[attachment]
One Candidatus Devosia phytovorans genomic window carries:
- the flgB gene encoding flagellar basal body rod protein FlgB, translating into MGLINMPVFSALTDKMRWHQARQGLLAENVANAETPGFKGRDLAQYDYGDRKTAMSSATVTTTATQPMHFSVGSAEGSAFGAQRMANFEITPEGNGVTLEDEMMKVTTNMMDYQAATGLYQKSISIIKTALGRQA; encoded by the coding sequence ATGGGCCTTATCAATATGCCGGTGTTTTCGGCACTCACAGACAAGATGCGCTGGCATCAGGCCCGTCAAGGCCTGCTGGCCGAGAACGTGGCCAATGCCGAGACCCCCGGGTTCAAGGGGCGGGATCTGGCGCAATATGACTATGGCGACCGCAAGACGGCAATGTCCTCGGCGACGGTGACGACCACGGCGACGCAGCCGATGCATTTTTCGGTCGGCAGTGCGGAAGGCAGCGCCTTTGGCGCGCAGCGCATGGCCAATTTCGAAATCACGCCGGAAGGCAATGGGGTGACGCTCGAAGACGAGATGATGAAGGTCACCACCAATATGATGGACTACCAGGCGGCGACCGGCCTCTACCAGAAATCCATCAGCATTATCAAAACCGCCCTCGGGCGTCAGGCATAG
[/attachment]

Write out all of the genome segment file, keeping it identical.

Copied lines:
One Candidatus Devosia phytovorans genomic window carries:
- the flgB gene encoding flagellar basal body rod protein FlgB, translating into MGLINMPVFSALTDKMRWHQARQGLLAENVANAETPGFKGRDLAQYDYGDRKTAMSSATVTTTATQPMHFSVGSAEGSAFGAQRMANFEITPEGNGVTLEDEMMKVTTNMMDYQAATGLYQKSISIIKTALGRQA; encoded by the coding sequence ATGGGCCTTATCAATATGCCGGTGTTTTCGGCACTCACAGACAAGATGCGCTGGCATCAGGCCCGTCAAGGCCTGCTGGCCGAGAACGTGGCCAATGCCGAGACCCCCGGGTTCAAGGGGCGGGATCTGGCGCAATATGACTATGGCGACCGCAAGACGGCAATGTCCTCGGCGACGGTGACGACCACGGCGACGCAGCCGATGCATTTTTCGGTCGGCAGTGCGGAAGGCAGCGCCTTTGGCGCGCAGCGCATGGCCAATTTCGAAATCACGCCGGAAGGCAATGGGGTGACGCTCGAAGACGAGATGATGAAGGTCACCACCAATATGATGGACTACCAGGCGGCGACCGGCCTCTACCAGAAATCCATCAGCATTATCAAAACCGCCCTCGGGCGTCAGGCATAG